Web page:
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Christine Quinn Lands Endorsement From Top UES Dems

 Council Speaker Christine Quinn, who is running for mayor, recently received backing from a powerful UES Democratic club.
Council Speaker Christine Quinn, who is running for mayor, recently received backing from a powerful UES Democratic club.
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DNAinfo/Ben Fractenberg

UPPER EAST SIDE — A powerful neighborhood Democratic group has endorsed City Council Speaker Christine Quinn's mayoral bid — breaking from other local clubs that have snubbed the presumed front runner for supporting the East 91st Street Marine Transfer Station, officials said.

The Lexington Democratic Club, generally affiliated with areas of the UES between Third to Fifth Avenues, voted to back Quinn at a meeting on last Thursday.

The support comes as other groups in the Upper East Side and beyond have ramped up their criticism against Quinn because of her backing of the city's East 91st street project.

The Lenox Hill Democrats and East Side Democrats have refused to endorse any mayoral candidate.

Opponents claim the MTS will lay waste to the East 70s, 80s and 90s by bringing vermin, noise, as well as a host of health and traffic-safety concerns. Anti-MTS activists have promised that to keep any project supporters out of office — and pushing for pols who promote their cause.

Meanwhile, Quinn is also trading barbs with opponent former comptroller Bill Thompson, who has slammed her for allegedly accusing him of "environmental racism," even demanding an apology via petition, according to Politicker.

But that didn't stop 56 percent of some 95 Lexington Democratic Club members from voting in Quinn's favor, insiders said.

Lexington president Darren Marks and other members said the organization tends to favor candidates endorsed by the club's elected leadership — in this case, Assembly Member Dan Quart and Congresswoman Carolyn Maloney.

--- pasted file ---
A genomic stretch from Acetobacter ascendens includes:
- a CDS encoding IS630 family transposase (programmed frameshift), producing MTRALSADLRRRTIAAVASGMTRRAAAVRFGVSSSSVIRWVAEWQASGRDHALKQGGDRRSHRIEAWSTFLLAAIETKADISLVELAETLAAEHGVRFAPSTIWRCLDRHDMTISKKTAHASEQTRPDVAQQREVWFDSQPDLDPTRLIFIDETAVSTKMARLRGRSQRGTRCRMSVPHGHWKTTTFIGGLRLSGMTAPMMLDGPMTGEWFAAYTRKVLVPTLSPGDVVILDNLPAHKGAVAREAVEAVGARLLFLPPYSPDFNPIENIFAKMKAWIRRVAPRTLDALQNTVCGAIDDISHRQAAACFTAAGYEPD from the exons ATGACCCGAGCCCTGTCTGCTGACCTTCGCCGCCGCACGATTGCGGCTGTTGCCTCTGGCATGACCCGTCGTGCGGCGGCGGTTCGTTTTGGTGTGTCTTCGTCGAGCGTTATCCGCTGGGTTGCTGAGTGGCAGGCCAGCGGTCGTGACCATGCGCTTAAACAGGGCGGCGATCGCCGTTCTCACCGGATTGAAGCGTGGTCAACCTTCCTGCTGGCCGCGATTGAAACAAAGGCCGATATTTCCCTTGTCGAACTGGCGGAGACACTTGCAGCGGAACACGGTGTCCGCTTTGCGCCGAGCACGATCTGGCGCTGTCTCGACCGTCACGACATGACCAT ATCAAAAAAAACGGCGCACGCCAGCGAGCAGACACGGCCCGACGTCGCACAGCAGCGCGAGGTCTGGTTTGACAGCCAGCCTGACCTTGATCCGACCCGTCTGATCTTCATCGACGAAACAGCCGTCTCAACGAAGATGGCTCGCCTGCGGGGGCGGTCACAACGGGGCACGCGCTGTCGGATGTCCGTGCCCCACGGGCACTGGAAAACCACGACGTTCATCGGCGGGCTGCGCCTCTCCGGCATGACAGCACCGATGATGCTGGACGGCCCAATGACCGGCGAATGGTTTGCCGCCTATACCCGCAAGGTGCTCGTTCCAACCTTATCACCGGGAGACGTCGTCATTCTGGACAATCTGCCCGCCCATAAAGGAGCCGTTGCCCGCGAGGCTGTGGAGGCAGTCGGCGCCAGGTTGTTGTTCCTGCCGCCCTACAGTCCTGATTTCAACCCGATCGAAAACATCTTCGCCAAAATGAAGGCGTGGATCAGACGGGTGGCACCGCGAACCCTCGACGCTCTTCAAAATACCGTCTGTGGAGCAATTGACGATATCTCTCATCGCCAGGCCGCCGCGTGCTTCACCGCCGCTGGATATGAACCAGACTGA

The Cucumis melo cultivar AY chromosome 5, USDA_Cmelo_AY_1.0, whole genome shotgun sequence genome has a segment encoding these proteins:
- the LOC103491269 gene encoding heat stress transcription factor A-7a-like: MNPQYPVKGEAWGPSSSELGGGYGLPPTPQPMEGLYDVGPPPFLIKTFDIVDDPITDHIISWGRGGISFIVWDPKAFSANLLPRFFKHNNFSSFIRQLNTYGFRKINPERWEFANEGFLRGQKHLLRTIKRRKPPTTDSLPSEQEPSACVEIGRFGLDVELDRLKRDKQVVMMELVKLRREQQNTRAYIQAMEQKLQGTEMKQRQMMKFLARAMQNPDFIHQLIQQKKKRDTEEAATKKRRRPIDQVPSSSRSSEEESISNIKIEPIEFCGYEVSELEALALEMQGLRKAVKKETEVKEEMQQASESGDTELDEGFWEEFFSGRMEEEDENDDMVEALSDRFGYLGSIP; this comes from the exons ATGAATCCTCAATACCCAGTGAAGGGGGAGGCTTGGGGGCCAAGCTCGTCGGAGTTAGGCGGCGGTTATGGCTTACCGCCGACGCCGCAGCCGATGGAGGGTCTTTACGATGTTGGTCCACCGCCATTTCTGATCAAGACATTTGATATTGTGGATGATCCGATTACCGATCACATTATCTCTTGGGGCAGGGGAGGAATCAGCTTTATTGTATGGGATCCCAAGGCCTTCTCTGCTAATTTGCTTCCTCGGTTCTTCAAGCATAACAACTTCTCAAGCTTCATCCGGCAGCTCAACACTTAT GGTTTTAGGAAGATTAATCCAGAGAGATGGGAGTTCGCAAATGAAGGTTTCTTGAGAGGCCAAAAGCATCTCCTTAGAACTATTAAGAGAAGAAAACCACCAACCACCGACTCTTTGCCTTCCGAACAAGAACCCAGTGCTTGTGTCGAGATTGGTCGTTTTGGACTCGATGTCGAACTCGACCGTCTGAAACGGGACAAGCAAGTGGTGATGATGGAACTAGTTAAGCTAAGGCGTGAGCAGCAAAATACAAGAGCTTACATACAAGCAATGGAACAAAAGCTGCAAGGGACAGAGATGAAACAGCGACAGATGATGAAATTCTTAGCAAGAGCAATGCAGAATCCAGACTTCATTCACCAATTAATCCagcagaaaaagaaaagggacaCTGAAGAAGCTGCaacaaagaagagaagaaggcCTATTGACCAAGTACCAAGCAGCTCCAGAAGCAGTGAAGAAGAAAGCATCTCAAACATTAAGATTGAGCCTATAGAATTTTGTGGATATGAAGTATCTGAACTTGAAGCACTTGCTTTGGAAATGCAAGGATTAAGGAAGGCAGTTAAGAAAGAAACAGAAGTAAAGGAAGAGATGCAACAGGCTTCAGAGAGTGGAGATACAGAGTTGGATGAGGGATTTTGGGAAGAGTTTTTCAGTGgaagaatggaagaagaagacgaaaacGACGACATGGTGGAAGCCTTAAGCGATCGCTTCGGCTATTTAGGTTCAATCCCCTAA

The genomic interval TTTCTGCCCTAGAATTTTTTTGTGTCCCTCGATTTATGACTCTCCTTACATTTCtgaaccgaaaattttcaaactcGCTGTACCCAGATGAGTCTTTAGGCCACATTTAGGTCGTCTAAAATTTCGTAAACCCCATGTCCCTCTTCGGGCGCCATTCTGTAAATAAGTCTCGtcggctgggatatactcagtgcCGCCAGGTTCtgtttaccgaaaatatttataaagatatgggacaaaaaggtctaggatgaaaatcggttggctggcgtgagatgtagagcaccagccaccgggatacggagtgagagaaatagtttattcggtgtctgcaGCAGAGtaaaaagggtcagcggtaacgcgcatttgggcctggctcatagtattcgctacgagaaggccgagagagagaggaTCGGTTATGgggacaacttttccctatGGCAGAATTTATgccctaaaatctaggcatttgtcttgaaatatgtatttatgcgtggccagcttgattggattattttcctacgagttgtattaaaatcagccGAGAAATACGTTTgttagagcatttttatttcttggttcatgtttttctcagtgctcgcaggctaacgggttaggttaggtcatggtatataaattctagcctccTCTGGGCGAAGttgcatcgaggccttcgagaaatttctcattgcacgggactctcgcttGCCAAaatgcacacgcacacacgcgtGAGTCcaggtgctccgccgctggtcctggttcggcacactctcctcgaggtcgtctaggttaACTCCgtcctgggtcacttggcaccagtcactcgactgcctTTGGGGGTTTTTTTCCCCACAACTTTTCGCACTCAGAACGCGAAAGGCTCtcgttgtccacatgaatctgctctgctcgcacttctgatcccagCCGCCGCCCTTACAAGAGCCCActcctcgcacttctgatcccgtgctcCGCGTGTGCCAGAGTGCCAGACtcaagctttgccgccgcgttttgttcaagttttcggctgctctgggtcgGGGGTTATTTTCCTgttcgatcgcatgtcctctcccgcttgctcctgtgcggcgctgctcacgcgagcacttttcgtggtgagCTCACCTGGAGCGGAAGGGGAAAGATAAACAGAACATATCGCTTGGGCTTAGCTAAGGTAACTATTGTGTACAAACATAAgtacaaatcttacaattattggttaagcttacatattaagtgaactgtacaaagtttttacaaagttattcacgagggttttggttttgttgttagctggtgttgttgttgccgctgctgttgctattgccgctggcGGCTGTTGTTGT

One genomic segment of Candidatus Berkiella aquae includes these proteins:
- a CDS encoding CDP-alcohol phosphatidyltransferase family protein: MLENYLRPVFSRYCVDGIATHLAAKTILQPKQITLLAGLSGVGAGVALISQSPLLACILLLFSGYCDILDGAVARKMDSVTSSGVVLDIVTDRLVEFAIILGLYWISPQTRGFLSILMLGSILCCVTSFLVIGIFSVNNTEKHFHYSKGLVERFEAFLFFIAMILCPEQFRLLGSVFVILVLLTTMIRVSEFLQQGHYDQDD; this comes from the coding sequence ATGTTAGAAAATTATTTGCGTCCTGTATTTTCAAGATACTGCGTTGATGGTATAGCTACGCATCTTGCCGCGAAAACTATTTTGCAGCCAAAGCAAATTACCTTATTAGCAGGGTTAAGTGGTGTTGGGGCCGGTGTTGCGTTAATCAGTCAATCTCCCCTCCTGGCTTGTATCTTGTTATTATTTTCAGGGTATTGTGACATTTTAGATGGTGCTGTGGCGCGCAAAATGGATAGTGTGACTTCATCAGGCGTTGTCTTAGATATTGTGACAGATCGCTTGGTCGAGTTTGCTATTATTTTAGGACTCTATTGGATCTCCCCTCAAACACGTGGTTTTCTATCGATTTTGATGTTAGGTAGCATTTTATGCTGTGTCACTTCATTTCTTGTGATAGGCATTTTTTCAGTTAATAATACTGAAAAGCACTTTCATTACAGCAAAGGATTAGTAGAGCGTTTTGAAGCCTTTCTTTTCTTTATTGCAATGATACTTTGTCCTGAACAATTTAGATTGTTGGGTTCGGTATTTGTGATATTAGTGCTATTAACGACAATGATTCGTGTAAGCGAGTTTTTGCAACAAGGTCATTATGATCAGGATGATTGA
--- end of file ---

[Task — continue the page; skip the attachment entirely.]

"They are the elected officials of the club. They are the leaders of the club. They are the people who we look to," Marks said. "Most of our membership stands with our electeds. They're of like mind, which is why they're our elected officials."

Asked whether the 44 percent of Quinn-non votes had anything to do with the MTS, Marks said he couldn't speak on others' opinions.

"Obviously, there are people who feel strongly on both sides of that issue," he said, but, "We had a vote, the membership showed up, they voted, and they went for Council Speaker Quinn."

Another Lex member explained: "Dan [Quart] was the executive vice president of Lexington before he was elected — so if he endorses somebody for mayor, that matters for them."

Meryl Brodsky, district leader and Lexington executive board member, felt the MTS might not have been as important to club members as endorsing a candidate and supporting a fellow Dem.

"It's not to say it's not an issue. It's a huge issue," she said of the MTS, but "it's a less pressing issue."

"There was definitely a sense that folks had — that they wanted to do an endorsement," she said.

Quinn, for her part, was happy about the endorsement, saying in a statement that it's a "privilege to have the support."

"Manhattan’s East Side is both a central residential and economic hub in New York City," she said. "I look forward to working with the Lexington Democratic Club to continue to serve East Siders as mayor."